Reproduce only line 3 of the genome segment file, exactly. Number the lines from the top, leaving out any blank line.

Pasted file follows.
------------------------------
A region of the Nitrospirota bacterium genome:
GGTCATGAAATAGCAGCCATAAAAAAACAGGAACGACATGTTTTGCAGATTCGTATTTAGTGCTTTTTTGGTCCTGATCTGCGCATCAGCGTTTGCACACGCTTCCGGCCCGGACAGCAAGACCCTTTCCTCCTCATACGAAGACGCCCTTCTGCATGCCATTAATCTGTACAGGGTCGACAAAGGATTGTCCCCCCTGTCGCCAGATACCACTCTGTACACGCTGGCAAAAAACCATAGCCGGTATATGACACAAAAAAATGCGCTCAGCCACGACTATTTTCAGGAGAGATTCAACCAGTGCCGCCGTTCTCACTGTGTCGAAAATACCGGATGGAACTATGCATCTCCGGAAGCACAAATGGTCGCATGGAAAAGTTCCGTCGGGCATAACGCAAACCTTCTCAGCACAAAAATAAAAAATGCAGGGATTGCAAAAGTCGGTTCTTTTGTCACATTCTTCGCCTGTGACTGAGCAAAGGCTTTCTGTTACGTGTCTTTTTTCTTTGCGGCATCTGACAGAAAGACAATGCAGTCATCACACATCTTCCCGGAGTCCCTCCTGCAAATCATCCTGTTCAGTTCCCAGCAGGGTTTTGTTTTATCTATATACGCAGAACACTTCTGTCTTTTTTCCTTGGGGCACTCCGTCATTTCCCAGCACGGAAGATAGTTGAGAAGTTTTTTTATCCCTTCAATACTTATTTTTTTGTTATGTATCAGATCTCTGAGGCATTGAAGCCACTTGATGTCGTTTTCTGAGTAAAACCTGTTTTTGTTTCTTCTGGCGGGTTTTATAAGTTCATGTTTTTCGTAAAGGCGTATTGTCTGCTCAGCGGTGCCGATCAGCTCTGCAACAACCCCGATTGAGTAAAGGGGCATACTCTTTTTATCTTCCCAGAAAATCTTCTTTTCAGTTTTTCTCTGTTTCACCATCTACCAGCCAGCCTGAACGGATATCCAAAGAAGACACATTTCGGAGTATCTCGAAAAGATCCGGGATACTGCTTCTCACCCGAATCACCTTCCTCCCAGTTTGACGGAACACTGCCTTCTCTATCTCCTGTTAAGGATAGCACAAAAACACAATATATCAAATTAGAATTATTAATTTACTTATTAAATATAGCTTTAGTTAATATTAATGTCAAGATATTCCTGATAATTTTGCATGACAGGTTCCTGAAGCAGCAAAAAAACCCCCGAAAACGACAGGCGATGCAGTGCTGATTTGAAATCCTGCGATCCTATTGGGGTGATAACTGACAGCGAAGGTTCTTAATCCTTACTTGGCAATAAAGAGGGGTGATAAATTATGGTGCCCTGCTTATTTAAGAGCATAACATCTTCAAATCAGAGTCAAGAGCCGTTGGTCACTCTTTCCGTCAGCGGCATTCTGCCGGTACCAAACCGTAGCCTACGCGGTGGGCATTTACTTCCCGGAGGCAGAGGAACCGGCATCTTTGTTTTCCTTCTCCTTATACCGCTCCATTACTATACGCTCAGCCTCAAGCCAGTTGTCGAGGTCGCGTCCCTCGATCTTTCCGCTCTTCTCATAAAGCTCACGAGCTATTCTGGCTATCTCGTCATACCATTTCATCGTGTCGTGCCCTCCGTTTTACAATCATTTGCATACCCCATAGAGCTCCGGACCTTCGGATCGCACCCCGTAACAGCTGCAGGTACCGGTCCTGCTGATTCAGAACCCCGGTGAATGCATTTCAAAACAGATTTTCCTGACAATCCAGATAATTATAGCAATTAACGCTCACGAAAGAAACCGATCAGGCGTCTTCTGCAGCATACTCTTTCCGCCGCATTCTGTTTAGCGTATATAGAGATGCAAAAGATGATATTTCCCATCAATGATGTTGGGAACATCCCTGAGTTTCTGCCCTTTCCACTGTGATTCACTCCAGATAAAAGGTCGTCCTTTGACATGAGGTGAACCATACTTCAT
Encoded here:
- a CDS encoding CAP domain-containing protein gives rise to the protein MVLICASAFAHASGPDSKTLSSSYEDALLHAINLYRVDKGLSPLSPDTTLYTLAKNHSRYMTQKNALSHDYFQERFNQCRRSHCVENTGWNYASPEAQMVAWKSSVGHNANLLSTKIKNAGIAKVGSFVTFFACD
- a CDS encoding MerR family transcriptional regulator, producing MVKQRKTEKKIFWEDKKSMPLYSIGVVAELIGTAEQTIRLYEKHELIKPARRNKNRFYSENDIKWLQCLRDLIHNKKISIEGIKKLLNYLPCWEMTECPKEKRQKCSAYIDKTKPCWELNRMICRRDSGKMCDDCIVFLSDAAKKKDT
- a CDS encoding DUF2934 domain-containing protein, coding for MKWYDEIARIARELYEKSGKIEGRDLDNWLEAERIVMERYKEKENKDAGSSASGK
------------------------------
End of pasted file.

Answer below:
Encoded here: